Army veteran Laura Schwanger had merely existed in the years following her diagnosis of multiple sclerosis (MS) in 1982.
Learning life in a wheelchair and being medically retired, I merely existed for about two years. That was until I found adaptive sports. The rest is history; sports gave me a reason to get out of bed in the morning.
Living in Boston at the time, Laura, only in her mid-20s with an entire life ahead of her, began to fall in love with wheelchair sports, particularly track and field. Friends invited her to attend the Boston Marathon, where she witnessed the first 12 competitors cross the finish line in wheelchairs. “I knew then that was what I wanted to do,” she says.
In the early 1980s, Laura moved from Boston to Philadelphia, where she became involved with a local track and field team and was instantly hooked. “It was a good time to be a woman with a disability as adaptive sports were evolving and there were a lot of opportunities,” she says.
For Laura, it was not just the timing that was good; it was her natural skill. In 1987, she was named to Team USA in track and field for the 1988 Paralympics, where she won four gold medals. She competed with Team USA in two subsequent Paralympic Games, winning three silver medals and a bronze medal in 1992 and three silver medals in 1996. “When I was diagnosed with MS, I had no idea I’d eventually be trading in my fatigues for the USA uniform,” she says.
When I was diagnosed with MS, I had no idea I’d eventually be trading in my fatigues for the USA uniform.
Having retired from Paralympic competition in 1996, Laura went on to finish her college education, completing her Masters degree in Counseling Psychology at Immaculata College. She went to work with veterans with post-traumatic stress disorder (PTSD), as well as veterans she had a unique connection to – those adjusting to life after a disability.
But in 2006, another startling diagnosis struck, this time in the form of a lump in Laura’s breast. “I was diagnosed with breast cancer, and at the time, I realized I didn’t want to wait for the next diagnosis to question why I hadn’t done the things I wanted to do,” Laura says. “I finished my treatment and was extremely weak, weaker than ever in my life.”
Yet out of that weakness spurred a new passion – for rowing. Laura’s refusal to let another startling diagnosis weaken her resolve ultimately led her back to the Paralympic stage. In 2008, she competed on Team USA in Beijing, China, this time winning a bronze medal in rowing.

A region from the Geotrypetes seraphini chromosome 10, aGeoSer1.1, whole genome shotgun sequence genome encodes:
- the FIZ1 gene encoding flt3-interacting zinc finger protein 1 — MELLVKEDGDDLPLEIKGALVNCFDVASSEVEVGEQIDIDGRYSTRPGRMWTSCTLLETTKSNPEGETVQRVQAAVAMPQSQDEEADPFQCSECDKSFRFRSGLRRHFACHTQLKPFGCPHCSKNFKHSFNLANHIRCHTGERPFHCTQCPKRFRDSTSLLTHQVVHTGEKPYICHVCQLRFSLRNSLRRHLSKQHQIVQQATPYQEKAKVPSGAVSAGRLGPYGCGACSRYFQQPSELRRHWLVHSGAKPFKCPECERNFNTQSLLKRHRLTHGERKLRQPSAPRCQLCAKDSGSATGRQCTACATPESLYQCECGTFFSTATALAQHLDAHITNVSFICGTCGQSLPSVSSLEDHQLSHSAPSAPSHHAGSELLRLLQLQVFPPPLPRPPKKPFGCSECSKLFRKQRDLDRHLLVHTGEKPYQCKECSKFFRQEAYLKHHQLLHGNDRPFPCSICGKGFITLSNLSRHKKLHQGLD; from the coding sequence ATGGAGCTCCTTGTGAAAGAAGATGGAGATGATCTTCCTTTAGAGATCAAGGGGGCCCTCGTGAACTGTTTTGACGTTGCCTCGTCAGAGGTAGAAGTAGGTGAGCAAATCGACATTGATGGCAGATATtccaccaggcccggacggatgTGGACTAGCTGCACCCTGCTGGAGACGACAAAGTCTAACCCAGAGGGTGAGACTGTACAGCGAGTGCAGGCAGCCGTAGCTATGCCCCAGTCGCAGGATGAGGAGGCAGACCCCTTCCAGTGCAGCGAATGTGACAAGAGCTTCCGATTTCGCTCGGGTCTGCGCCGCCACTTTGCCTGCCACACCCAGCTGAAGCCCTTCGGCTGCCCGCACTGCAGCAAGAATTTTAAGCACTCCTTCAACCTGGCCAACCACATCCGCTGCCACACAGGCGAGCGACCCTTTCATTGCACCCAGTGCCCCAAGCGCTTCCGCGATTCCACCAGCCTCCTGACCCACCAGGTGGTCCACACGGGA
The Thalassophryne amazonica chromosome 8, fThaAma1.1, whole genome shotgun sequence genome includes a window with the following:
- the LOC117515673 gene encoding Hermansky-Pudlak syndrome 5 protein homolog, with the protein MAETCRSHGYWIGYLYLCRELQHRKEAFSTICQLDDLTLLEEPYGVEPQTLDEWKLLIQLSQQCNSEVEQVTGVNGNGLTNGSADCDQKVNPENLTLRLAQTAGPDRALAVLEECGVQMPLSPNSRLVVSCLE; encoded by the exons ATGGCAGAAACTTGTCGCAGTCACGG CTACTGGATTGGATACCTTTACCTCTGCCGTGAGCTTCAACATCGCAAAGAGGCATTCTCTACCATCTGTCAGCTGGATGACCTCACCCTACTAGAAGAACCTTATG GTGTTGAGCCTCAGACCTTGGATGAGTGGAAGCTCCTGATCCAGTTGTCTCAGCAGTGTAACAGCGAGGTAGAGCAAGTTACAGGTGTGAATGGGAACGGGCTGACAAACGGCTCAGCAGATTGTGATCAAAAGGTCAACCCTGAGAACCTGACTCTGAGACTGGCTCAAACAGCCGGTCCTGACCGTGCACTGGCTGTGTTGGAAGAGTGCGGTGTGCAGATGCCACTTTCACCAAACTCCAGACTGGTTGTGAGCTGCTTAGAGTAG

“I have gold medals from past Paralympics, but that bronze medal in rowing probably means the most to me,” Laura says. “I was so weak after my radiation treatments, but once I finished, I started on an exercise program, and eight weeks later I was invited to start rowing. Up until then, everything had been about breast cancer.”
Paralyzed Veterans also was instrumental in passage of the Americans with Disabilities Act, which has made my life so much easier and accessible.
Now living in Florida, Laura continues to row and mentor others through adaptive sports. She also loves to ride her motorcycle and this year will join a group of women on a 1,400-mile motorcycle ride to Wisconsin.
Above all, Laura remains thankful for the support of the Department of Veterans Affairs and Paralyzed Veterans of America. “I have received the benefits of the work of Paralyzed Veterans of America, particularly the coordinated care at the VA that has supported my disease and my cancer,” Laura says.
“Paralyzed Veterans also was instrumental in passage of the Americans with Disabilities Act, which has made my life so much easier and accessible.”
Laura also hopes other veterans will come to the realization that she had – that it is possible to do more than merely exist following a disability. “Each day is a gift,” she says. “The alternative is to curl up in a hole or to die, but it’s a gift that we are still here. The front door may have closed, but other doors might have opened, and joy can be found in opening those alternate doors that lead to something new you can succeed in.”
Each day is a gift. The alternative is to curl up in a hole or to die, but it’s a gift that we are still here. The front door may have closed, but other doors might have opened, and joy can be found in opening those alternate doors that lead to something new you can succeed in.